In March, the Trump administration proposed defunding the U.S. Institute of Peace (USIP), thereby saving taxpayers $35.5 million annually. Some members of Congress and former senior military officers defended the institute.
U.S. Rep. Edward Royce (R-Calif.), chairman of the House Foreign Affairs Committee, “expressed concern that cuts in diplomacy will hurt efforts to combat terrorism,” The Washington Post reported. The ranking minority member on the panel, Rep. Eliot Engel (D-N.Y.), said eliminating USIP’s federal subsidy would be a “catastrophic mistake.”
In May, an 8,500-word National Interest article credited the institute—an autonomous agency apart from the State and Defense departments—with complementing U.S. military counter-insurgency efforts in Iraq. The journal cited effective USIP mediation among warring factions in Mahmoudiya and the “Triangle of Death” in 2007 and in Tikrit in 2015.
The report quoted LTC John Nagl, USA (ret.), an early exponent of contemporary anti-insurgency doctrine, describing USIP as a “‘combat multiplier’ insofar as its specialists ‘understand cultures and tribal and local politics more deeply and more instinctually than anyone but the very best and rare American soldiers.’” Some of those specialists are former diplomats or military members.
But the wavelet of news and commentary about USIP carried more than a hint of déjà vu. In 2011, the House of Representatives opposed further funding of the institute. Not long before the agency had moved into a new, $186 million headquarters (two-thirds funded by taxpayers). The building, designed by famed architect Moshe Safdie, is a large cube under a white-canopied roof meant to suggest dove’s wings. It stands a short walk from the Lincoln Memorial and just across 23rd Street, N.W. from the State Department’s headquarters in Washington, D.C.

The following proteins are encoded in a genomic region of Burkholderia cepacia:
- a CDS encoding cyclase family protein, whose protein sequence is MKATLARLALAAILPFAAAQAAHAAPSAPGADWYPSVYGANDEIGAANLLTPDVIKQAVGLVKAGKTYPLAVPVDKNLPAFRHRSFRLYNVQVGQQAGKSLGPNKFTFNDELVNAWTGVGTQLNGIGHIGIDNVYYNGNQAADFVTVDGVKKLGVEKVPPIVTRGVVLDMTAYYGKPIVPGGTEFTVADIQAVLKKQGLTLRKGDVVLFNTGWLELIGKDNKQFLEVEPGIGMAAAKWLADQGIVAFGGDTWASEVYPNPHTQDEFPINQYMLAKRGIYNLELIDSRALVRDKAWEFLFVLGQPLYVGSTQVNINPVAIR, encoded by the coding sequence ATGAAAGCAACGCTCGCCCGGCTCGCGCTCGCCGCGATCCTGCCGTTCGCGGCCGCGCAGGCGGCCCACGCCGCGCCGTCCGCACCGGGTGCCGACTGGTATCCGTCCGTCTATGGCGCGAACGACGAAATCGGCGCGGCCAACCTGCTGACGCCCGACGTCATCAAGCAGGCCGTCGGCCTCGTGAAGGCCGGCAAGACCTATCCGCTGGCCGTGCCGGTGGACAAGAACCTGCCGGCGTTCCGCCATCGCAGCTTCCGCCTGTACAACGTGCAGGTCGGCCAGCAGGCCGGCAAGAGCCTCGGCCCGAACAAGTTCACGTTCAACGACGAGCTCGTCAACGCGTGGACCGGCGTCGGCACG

A subsequent House-Senate budget compromise sustained the institute but sliced $7 million from its allocation, leaving a $54 million target. Taxpayer support for USIP has declined by $18.5 million over the intervening six years to the current level, but full and part-time staff remains at approximately 300.
Staff members “are on the ground, actively engaged in global conflict management in areas such as Afghanistan, Iraq, Pakistan, Libya, and the Two Sudans,” USIP’s website says. The site describes the institute as “the independent, nonpartisan conflict management center created by Congress to prevent and mitigate international conflict without resorting to violence. USIP works to save lives, increase the government’s ability to deal with conflicts before they escalate, reduce government costs and enhance our national security.” Its congressional subsidy notwithstanding, the site adds that “USIP is not a government agency. (Emphasis in the original).”
USIP’s work in the Sudans was once counted as a success. As noted, it still deploys staff there. American-supported diplomacy led to the separation of South Sudan from Sudan in 2013. But subsequent civil war in the former has cost tens of thousands of lives, created several million internal and external refugees, and a largely man-made famine. Responsibility hardly attaches to USIP, but the deterioration and devastation may point to the limits of non-violent conflict management.
“In the Balkans [was] where we did the most operational work … getting Bosnians and Serbs to talk to each other,” then USIP President Tara Sonenshine said in 2011. After the State Department mediated the 1995 Dayton Accords that formally ended a three and a-half year war, USIP “did 10 years of civil society building…. all the stuff you don’t see when the cameras go away.”
The institute facilitated the work of the Iraq Study Group. Rep. Frank Wolf (R-Va.) promoted formation of the bi-partisan panel in 2006 to recommend alternatives to the Bush administration’s failing Iraq war strategy. Wolf asserted that the institute provided “the only place I could bring together” Republicans and Democrats and that would be “an honest broker, [allowing] everything on the table.”
But in addition to supporting a short-term “surge” in U.S. forces, the study group claimed settling the Arab-Israeli conflict was linked to Washington’s ability to resolve other, larger clashes in the greater Middle East. This missed the extent to which the former is a consequence of instability caused by Sunni Arab imperialism and, to a lesser degree, Shi’a Persian imperialism, rather than a cause of such turmoil.